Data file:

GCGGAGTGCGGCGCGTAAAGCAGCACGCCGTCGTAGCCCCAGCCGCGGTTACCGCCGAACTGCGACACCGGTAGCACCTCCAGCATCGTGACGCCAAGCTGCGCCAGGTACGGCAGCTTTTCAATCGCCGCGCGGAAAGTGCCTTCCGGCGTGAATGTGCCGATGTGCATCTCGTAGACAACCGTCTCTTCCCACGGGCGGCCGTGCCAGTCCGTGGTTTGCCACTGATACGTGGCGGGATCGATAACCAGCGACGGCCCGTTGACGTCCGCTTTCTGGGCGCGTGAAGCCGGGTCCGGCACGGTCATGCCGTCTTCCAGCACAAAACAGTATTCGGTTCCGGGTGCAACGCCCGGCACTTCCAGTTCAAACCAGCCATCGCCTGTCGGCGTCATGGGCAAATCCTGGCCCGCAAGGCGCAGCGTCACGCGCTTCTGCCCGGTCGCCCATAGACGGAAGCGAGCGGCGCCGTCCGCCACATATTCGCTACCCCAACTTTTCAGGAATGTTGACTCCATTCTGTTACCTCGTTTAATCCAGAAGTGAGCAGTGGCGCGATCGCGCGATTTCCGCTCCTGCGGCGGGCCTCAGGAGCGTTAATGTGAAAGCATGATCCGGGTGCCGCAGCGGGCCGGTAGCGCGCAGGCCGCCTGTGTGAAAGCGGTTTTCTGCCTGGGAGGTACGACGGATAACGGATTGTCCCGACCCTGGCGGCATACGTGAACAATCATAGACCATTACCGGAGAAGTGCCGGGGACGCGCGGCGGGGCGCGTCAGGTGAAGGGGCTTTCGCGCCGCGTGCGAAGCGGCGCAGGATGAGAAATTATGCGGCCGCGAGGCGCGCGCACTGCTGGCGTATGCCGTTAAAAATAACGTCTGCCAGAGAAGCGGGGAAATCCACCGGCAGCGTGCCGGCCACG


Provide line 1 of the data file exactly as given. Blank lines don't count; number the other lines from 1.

GCGGAGTGCGGCGCGTAAAGCAGCACGCCGTCGTAGCCCCAGCCGCGGTTACCGCCGAACTGCGACACCGGTAGCACCTCCAGCATCGTGACGCCAAGCTGCGCCAGGTACGGCAGCTTTTCAATCGCCGCGCGGAAAGTGCCTTCCGGCGTGAATGTGCCGATGTGCATCTCGTAGACAACCGTCTCTTCCCACGGGCGGCCGTGCCAGTCCGTGGTTTGCCACTGATACGTGGCGGGATCGATAACCAGCGACGGCCCGTTGACGTCCGCTTTCTGGGCGCGTGAAGCCGGGTCCGGCACGGTCATGCCGTCTTCCAGCACAAAACAGTATTCGGTTCCGGGTGCAACGCCCGGCACTTCCAGTTCAAACCAGCCATCGCCTGTCGGCGTCATGGGCAAATCCTGGCCCGCAAGGCGCAGCGTCACGCGCTTCTGCCCGGTCGCCCATAGACGGAAGCGAGCGGCGCCGTCCGCCACATATTCGCTACCCCAACTTTTCAGGAATGTTGACTCCATTCTGTTACCTCGTTTAATCCAGAAGTGAGCAGTGGCGCGATCGCGCGATTTCCGCTCCTGCGGCGGGCCTCAGGAGCGTTAATGTGAAAGCATGATCCGGGTGCCGCAGCGGGCCGGTAGCGCGCAGGCCGCCTGTGTGAAAGCGGTTTTCTGCCTGGGAGGTACGACGGATAACGGATTGTCCCGACCCTGGCGGCATACGTGAACAATCATAGACCATTACCGGAGAAGTGCCGGGGACGCGCGGCGGGGCGCGTCAGGTGAAGGGGCTTTCGCGCCGCGTGCGAAGCGGCGCAGGATGAGAAATTATGCGGCCGCGAGGCGCGCGCACTGCTGGCGTATGCCGTTAAAAATAACGTCTGCCAGAGAAGCGGGGAAATCCACCGGCAGCGTGCCGGCCACG